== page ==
MALAYSIAN EDUCATION POLICY: BETWEEN NATIONALISM AND NATIONISM DILEMMA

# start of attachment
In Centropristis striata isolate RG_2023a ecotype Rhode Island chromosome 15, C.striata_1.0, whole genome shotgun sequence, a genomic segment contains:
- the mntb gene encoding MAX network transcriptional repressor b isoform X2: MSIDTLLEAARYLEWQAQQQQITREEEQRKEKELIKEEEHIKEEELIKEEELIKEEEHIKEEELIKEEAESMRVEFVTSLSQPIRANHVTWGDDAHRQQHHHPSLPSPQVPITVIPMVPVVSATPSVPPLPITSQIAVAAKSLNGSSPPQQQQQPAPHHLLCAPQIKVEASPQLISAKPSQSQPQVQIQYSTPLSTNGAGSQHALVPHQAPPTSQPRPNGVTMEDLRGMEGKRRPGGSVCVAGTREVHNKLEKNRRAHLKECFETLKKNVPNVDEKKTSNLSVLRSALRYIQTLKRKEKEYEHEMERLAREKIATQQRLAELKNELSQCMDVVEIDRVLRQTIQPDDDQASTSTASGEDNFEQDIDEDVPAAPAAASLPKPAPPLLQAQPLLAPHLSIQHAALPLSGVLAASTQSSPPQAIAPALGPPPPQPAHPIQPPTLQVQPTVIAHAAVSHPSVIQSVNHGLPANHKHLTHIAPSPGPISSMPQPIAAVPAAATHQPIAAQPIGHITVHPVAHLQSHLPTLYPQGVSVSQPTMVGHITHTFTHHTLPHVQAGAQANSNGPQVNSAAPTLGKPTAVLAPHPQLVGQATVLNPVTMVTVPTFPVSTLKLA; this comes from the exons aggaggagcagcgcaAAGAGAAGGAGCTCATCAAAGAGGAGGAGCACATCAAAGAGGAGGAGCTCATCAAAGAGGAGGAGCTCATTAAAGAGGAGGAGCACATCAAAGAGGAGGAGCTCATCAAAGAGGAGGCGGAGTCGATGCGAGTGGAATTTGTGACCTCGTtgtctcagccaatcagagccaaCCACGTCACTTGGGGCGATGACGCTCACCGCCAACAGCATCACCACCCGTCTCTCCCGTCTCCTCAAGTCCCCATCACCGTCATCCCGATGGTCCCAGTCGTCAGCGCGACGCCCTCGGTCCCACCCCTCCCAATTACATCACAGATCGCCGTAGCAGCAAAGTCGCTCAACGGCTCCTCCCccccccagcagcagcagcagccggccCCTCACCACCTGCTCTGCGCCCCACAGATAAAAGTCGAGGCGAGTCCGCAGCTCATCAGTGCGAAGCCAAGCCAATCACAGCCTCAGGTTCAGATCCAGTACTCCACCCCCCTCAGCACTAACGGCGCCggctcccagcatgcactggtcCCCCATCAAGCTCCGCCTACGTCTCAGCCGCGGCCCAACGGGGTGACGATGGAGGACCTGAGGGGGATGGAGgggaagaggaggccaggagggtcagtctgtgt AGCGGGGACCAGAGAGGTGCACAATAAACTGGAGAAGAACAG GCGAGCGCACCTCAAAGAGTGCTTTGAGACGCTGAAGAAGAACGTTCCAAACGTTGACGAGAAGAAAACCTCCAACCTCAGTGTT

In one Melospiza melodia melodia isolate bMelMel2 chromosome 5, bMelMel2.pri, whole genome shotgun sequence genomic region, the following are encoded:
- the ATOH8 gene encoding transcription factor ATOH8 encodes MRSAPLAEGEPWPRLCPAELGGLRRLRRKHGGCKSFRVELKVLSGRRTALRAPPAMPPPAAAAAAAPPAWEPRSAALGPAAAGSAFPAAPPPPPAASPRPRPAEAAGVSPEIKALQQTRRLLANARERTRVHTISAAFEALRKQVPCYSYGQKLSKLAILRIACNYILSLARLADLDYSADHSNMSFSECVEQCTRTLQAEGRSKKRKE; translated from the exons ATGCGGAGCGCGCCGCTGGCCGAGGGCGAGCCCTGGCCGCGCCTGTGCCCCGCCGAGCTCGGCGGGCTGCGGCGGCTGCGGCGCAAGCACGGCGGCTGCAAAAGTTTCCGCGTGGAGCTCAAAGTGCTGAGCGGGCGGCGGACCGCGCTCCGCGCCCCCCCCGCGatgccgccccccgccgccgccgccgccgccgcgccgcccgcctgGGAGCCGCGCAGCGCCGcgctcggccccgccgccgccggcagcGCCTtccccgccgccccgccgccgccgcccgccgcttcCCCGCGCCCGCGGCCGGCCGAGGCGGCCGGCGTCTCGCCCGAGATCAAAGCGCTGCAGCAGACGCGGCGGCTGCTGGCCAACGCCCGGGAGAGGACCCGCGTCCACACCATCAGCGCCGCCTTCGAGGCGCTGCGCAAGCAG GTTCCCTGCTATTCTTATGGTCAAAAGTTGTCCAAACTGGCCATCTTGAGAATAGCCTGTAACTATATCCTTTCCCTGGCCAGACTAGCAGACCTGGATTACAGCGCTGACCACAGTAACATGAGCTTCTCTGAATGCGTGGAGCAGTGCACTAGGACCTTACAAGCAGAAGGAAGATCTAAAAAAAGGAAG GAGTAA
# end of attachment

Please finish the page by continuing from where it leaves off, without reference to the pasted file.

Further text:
As a classic case of the plural society, Malaysia’s racial divisions tended to coincide with and be reinforced by linguistic, cultural, religious, and most important, economic divisions. Malaysia is also a multicultural society as well as a multiracial one in that the cultures of the Chinese, Indians and other races are accommodated and preserved. This structure demonstrates the approach to national unity adopted by the government. Historical study is chosen as the research design. This study using interviews with persons directly involved in the process of education in Malaysia and examines a number of scholarly publications and other primary sources of information. In this study, the theory by Fishman (Fishman, 1968) will be discussed in conjunction with the role of language as a tool for nation building in previously Western colonised countries and its role as a tool in nationalism. In addition, related issues like language policies, especially in education, more specifically the language policy pertaining to the medium of instruction with regards to development, nation building and globalisation. According to him Western languages such as French, English and Spanish should be used in ex-colonial countries to further develop their countries. This is the function of nationism. Whereas, the indigenous language such as Swahili, Guarani and Malay should be use as nationalist language for national unity and identity only, which serves as a nationalism function. The indigenous languages could not be used to develop the nation with respect to education (especially higher education), the economy, industry, science and technology.The British colonial system of education made its impact on almost every aspect of the education in the colonized countries. All the National-Type schools in the country had to undergo a change in their language media of instruction to Bahasa Malaysia. The first conversion was launched in January 1968 with the conversion of English primary schools to National Schools (State the name of the school). The conversion was conducted in stages, by first teaching five subjects in the Malay language in Standard one (I) to three (III) in National-Type English Primary Schools. By 1970, all subjects except English were taught in Malay in Standard one (I). Malay-medium classes had also started in secondary vocational schools in 1968 and in secondary technical schools in 1970. And from 1983 all courses in the local universities were progressively converted to the national language. After 20 years, the Ministry of Education has reintroduced English as a medium of instruction to teach mathematics and science in all schools, colleges and universities. The stress on English medium on the other hand show that British colonial belief that language can change one’s pattern of the output and to see things differently (Barbour, 2000). British wanted as many as Malayan people studied in English medium because it would help the colonial to administrative Malaya pre-independence and post independence. This objective was fruitful because after 54 years independence, many of the English educated still believe learning English as the best way to face globalization and unity..